Mope and Glory
Local Duo Metal Hearts Release a Superb Second Album—But Are More Excited About The Next One
When City Paper first talked to the Metal Hearts last year (Arts & Entertainment, Feb. 2, 2005) , they had been a band barely a few months. The two Baltimore teenagers who make up the Hearts, Anar Badalov and Flora Wolpert-Checknoff, had only met a year and a half prior. They had just self-released their first album, Escapists. The future was uncertain. “I didn’t expect to come back here,” Badalov said at the end of the interview. “But if we’re not famous in six months or, you know, at least making money, I guess there’s always school.”
What a difference a year makes. “We stopped [working day jobs] about a month ago,” says Badalov now, sitting in the City Paper offices and looking slightly overwhelmed by the events of the last 12 months. “Not because we can, really, but because we have to.”
“It’s all or nothing, from now on,” Wolpert-Checknoff says.
“At least for these next couple of years, just give it everything possible,” Badalov says.
At the beginning of this week, the Hearts released their second album, Socialize, via Seattle’s Suicide Squeeze. “Even when we first started, we wanted to get signed and we wanted to tour, even if we didn’t know what we were doing,” Badalov says. They’re about to take off on a month-long U.S. tour that takes them to such scenic locales as Bloomington, Ind., and Gambier, Ohio. How long had their previous tours lasted?
“Four or five days,” they both laugh.
Are they nervous? “There’s going to be a lot of struggling, but hopefully we’ll be OK,” Wolpert-Checknoff says.
Most debuts from just-formed bands comprised of kids barely out of high school involve a lot of thinking out loud in public. (In other words, they’re sloppy.) Escapists sounded fully formed, attracting the attention of people such as Swans/Angels of Light frontman Michael Gira, who was an old man the moment he came out of the womb. Socialize is even more accomplished, a sustained mood piece of prime bummed-out rock music. Listen to it frequently enough and you may wonder if things in your life are as OK as you thought.
What’s perhaps most amazing is that this album is only days old, but the Hearts are already more focused on the next one. “We started recording again a couple weeks ago, actually,” Badalov says. “It’s sounding really bluesy now. You can still tell it’s us, but either it’s more complex, or it’s just better songwriting. Something’s really different about it.”
“It’s just a whole different style,” Wolpert-Checknoff says.
In fact, they’re not fans of bands who let their sound stagnate, even old favorites and formative influences. “It’s not very mature sounding,” Badalov says of former obsession Arab Strap, the bearded Scottish duo whose music always sounds like a damp cigarette. “At some point it just gets old, him moping on every album. So we’re not going down that path at all.”
But for the time being, that drizzly seaside ambiance continues to permeate the Hearts’ sound on Socialize, like smoke into clothes after a night at the bar. Drums poke along at a turtle shuffle. Guitars pick high, lonesome clouds of notes while the bass tends to do the heavy lifting of slowly inching the songs forward. String instruments sigh in unison at the back of the mix. It’s actually perfect moping music, in other words, and perfect for a cold, slushy, and gray time of year.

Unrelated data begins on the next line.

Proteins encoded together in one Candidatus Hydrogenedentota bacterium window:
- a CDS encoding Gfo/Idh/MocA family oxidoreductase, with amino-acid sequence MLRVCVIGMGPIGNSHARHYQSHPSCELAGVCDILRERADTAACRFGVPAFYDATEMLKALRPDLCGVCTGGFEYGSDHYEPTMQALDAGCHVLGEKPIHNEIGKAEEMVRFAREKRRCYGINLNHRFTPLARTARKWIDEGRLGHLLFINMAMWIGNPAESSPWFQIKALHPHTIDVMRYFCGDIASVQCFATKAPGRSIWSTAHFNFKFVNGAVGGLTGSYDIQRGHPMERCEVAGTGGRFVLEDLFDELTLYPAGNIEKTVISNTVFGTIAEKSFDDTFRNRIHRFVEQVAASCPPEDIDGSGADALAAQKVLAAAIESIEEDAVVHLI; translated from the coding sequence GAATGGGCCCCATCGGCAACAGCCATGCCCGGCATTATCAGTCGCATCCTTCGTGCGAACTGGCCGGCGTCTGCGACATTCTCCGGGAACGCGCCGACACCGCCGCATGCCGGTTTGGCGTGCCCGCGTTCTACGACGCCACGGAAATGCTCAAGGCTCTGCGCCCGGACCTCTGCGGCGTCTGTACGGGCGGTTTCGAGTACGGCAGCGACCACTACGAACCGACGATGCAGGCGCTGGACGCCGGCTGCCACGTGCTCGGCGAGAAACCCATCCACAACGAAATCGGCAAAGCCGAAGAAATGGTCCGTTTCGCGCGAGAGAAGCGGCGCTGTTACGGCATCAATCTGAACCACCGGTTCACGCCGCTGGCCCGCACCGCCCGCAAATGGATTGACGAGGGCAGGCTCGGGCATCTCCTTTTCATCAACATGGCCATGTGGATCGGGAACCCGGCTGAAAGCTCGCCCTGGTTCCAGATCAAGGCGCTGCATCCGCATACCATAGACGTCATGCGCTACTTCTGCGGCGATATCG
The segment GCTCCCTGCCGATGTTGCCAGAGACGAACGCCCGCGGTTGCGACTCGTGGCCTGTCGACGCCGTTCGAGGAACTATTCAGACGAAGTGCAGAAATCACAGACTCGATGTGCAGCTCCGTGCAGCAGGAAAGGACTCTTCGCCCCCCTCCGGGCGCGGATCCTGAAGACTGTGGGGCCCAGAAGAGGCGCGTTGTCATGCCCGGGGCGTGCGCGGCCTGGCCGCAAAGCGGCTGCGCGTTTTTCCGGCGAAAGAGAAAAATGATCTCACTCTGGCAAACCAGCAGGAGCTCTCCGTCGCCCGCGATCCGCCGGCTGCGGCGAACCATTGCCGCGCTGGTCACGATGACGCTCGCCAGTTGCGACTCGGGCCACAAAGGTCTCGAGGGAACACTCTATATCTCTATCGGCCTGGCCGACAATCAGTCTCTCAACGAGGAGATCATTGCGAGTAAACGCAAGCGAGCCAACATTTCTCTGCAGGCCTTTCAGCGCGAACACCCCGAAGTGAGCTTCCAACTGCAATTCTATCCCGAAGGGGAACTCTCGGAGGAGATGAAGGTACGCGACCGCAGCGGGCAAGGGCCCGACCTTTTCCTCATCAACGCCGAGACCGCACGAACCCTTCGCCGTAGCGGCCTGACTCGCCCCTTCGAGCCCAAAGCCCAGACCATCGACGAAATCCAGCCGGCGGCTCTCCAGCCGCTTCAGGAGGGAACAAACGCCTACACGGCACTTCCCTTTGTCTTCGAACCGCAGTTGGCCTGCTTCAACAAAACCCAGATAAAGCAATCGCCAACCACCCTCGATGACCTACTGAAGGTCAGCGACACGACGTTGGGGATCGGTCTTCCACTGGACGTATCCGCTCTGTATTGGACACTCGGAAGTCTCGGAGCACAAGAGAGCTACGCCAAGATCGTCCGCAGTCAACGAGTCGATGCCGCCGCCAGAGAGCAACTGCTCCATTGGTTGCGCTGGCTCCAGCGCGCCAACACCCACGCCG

And they sing as if anything above a whisper would break the spell. “Whatever happened to the girl that disappeared,” Wolpert-Checknoff sings on “Disappeared,” sounding as if she’s about to do just that. “She floated away,” comes the reply.
“Even recording this new album now, we’re going to have to go back and make [the vocals] louder,” Wolpert-Checknoff says.
“Luckily it’s just as easy as raising the levels,” Badalov says. “I actually prefer singing low, but now there’s this big band behind me, so we kind of have to take it to the next level.”
Most of all, the band seems excited to be working with a real, live drummer, Sam Leiber, as opposed to the drum machines and samples that have powered Escapists and Socialize. “It was kind of ridiculous,” Badalov says of playing with a drum machine onstage. “Where was all that sound coming from?”
But the programmed drums often give the music a unique frisson. “Mountain Song,” from Socialize, stumbles and starts with a rat-a-tat rhythm that wouldn’t sound out of place on 92Q if the rest of the track wasn’t too depressed to get out of bed. At one point, they use a sample of what sounds like James Brown’s “Funky Drummer” that’s been sucked on by a funk-hating vampire.
Even with a new drummer and a new album, the future is still uncertain, and the Metal Hearts have new concerns to worry about, such as tours and record labels. Though they’d probably balk at the idea, there’s the possibility of real success, especially now that WB and Fox dramas have made the world safe for disturbingly beautiful teenagers to wallow in indie misery. You can easily see a canny label exploiting their backstory—they hated each other when they first met, they started collaborating via Instant Messenger, etc.—for a post-MySpace world.
But Badalov doesn’t see them abandoning their bedroom roots for glossy success any time soon. “We don’t look forward to working in a studio so much,” he says. “I like the basement feeling. I think everyone in the band likes it. Unless our label tells us that we have to” record in a studio.
“Not that I think they would,” Wolpert-Checknoff counters.
“Probably not,” Badalov laughs. “ It’s cheaper this way, too, of course.”
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